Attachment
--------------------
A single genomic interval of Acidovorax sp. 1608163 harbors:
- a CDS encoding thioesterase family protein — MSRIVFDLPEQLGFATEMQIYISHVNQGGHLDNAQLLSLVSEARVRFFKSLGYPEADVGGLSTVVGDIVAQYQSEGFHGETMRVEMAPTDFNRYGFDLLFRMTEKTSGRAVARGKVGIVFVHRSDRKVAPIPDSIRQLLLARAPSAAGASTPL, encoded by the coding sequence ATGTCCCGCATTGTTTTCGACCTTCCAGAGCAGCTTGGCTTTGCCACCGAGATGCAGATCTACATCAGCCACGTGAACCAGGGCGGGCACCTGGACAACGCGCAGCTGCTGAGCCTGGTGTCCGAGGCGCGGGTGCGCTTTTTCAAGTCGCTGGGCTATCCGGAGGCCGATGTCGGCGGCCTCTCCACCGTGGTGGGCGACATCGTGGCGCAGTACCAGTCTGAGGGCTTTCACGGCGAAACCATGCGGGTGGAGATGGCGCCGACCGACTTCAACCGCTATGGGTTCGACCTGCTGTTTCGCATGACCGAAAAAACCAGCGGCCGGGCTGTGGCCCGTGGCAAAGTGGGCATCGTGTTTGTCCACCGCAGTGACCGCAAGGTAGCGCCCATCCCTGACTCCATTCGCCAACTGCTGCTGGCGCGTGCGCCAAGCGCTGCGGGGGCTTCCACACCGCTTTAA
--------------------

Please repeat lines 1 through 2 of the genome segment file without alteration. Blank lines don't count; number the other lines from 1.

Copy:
A single genomic interval of Acidovorax sp. 1608163 harbors:
- a CDS encoding thioesterase family protein — MSRIVFDLPEQLGFATEMQIYISHVNQGGHLDNAQLLSLVSEARVRFFKSLGYPEADVGGLSTVVGDIVAQYQSEGFHGETMRVEMAPTDFNRYGFDLLFRMTEKTSGRAVARGKVGIVFVHRSDRKVAPIPDSIRQLLLARAPSAAGASTPL, encoded by the coding sequence ATGTCCCGCATTGTTTTCGACCTTCCAGAGCAGCTTGGCTTTGCCACCGAGATGCAGATCTACATCAGCCACGTGAACCAGGGCGGGCACCTGGACAACGCGCAGCTGCTGAGCCTGGTGTCCGAGGCGCGGGTGCGCTTTTTCAAGTCGCTGGGCTATCCGGAGGCCGATGTCGGCGGCCTCTCCACCGTGGTGGGCGACATCGTGGCGCAGTACCAGTCTGAGGGCTTTCACGGCGAAACCATGCGGGTGGAGATGGCGCCGACCGACTTCAACCGCTATGGGTTCGACCTGCTGTTTCGCATGACCGAAAAAACCAGCGGCCGGGCTGTGGCCCGTGGCAAAGTGGGCATCGTGTTTGTCCACCGCAGTGACCGCAAGGTAGCGCCCATCCCTGACTCCATTCGCCAACTGCTGCTGGCGCGTGCGCCAAGCGCTGCGGGGGCTTCCACACCGCTTTAA